The hope a mooncalf follows
is sacrifice for slaughter,
and yet the wings of swallows
still skip across the water. 

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Indistinguishable from the dark, a rat
crawls through debris. Above, aloof and pale,
the moon shines on all the heavens and hells
of the city, shines on the good and bad

alike, more intimately than the sun.
Two pounds of dung sit in our bodies’ bowels,
waiting to be released. The sweat on our brows,
the warm saliva on our twisted tongues

shall be purified in estuaries,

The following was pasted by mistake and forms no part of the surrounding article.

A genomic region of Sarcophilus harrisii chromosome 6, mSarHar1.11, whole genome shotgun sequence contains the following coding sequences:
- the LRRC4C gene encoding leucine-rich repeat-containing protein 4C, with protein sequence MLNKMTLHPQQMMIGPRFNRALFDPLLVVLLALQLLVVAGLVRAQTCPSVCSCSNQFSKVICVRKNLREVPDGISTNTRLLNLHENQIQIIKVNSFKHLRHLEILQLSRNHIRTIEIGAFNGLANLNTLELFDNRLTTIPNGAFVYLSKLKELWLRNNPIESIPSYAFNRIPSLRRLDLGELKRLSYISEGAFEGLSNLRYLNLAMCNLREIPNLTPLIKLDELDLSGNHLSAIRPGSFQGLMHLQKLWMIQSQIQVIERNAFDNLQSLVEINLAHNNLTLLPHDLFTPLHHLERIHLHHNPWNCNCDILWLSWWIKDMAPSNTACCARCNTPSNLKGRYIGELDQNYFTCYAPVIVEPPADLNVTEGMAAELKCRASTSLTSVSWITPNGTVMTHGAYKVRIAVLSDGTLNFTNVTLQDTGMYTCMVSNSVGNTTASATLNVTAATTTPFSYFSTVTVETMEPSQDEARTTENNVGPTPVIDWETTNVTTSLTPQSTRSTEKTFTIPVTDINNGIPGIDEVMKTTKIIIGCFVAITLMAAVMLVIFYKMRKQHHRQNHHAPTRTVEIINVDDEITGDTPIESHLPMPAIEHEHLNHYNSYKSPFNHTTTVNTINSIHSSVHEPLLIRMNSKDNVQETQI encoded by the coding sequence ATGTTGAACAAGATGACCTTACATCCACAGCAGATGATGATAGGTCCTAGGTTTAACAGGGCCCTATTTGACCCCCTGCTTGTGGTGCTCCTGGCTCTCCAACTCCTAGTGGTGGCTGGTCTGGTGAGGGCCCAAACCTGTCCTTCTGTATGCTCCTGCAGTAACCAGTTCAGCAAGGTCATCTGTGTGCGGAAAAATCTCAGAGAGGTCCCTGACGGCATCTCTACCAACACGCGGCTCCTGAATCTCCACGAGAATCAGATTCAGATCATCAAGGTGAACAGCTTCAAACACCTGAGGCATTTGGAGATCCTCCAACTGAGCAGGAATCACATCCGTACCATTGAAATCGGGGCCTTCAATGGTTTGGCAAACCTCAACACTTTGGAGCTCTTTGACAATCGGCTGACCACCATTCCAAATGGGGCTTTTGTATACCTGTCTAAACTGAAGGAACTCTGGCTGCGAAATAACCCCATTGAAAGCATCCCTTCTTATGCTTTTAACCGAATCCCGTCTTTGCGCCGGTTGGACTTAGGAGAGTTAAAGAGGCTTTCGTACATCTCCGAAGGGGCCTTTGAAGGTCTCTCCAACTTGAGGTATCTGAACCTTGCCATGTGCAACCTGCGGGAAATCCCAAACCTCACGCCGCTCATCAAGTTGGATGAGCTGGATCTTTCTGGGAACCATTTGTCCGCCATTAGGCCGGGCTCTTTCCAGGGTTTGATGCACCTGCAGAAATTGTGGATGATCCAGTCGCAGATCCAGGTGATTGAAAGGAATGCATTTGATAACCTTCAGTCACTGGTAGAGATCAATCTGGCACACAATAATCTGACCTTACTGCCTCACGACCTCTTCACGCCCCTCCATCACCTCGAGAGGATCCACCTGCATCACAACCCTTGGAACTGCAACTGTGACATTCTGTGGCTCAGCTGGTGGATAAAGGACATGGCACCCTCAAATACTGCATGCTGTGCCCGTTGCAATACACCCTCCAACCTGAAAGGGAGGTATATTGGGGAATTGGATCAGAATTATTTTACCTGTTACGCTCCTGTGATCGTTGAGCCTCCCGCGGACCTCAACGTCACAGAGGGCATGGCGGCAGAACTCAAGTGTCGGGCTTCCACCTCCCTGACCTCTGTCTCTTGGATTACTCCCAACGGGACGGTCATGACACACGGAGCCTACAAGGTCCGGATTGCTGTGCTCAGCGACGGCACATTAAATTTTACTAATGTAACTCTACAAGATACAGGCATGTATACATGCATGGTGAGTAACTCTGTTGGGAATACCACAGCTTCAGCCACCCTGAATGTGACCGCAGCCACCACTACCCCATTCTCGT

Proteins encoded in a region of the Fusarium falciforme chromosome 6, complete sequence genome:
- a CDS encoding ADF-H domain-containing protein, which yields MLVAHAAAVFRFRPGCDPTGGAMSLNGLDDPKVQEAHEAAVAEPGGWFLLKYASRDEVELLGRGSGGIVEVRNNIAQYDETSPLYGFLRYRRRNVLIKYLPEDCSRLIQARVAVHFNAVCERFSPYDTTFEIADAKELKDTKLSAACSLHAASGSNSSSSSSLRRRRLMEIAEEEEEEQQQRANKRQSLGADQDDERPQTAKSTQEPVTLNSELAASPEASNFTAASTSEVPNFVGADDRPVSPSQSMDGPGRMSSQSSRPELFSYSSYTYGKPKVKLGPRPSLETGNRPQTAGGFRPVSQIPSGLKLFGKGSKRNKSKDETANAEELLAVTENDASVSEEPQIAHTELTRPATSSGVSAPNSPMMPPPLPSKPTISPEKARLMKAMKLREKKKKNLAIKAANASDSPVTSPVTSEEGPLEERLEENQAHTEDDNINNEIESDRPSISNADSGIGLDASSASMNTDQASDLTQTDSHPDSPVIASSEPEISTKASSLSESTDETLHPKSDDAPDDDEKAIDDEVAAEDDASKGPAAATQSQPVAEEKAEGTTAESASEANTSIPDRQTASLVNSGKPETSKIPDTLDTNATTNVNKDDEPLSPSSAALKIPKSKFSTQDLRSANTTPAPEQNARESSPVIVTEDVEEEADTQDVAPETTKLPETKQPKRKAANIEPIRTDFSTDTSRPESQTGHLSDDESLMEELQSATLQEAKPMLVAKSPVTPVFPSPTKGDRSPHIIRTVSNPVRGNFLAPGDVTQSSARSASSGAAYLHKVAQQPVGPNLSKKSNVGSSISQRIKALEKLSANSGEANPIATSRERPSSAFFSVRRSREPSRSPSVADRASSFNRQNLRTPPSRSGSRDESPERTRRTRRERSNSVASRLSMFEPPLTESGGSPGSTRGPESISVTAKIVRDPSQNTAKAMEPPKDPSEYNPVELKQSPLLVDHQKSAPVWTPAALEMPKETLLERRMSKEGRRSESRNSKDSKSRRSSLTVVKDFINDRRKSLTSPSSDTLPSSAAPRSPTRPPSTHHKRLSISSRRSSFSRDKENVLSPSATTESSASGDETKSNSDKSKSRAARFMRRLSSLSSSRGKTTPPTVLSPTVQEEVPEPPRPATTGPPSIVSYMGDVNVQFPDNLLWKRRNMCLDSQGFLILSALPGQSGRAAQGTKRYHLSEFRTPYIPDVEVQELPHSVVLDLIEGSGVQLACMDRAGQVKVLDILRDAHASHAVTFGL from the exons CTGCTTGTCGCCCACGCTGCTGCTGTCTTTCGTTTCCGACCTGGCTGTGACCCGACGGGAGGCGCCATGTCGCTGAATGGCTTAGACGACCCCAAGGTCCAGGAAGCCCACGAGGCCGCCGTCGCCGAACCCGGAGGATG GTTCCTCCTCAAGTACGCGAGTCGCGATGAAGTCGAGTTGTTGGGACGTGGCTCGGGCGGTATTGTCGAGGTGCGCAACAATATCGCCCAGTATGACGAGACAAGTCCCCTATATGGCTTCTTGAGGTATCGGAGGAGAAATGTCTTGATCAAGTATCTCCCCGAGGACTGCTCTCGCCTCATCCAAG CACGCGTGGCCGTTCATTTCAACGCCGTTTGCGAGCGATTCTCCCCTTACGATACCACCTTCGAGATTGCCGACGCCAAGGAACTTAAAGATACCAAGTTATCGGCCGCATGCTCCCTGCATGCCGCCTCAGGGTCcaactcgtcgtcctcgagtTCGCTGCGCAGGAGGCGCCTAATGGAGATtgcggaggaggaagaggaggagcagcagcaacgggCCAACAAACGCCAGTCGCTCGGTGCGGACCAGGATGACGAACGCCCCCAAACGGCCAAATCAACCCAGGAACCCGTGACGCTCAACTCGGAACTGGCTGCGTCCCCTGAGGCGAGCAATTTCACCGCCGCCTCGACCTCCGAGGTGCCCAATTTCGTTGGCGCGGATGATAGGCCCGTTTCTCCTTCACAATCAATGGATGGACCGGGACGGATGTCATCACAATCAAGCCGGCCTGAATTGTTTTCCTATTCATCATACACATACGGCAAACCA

merge with the thoughts of seals and otters.
Our sperm and eggs become sons and daughters,
but what of the husks of all our worries,

of our falling lungs and aching gallstones,
of the scabs from our wounds, of our bad blood?
We prefer abstractions, words like: love
and redemption; hate the meat on our bones,

gag at the worms that cleanse us, yield to blight.
We are purists at heart. But, if only
it would stop pounding, if only we could be
fleshless, if only we could be like light.

first published in The Tennessee Quarterly, 1997

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© by Leo Yankevich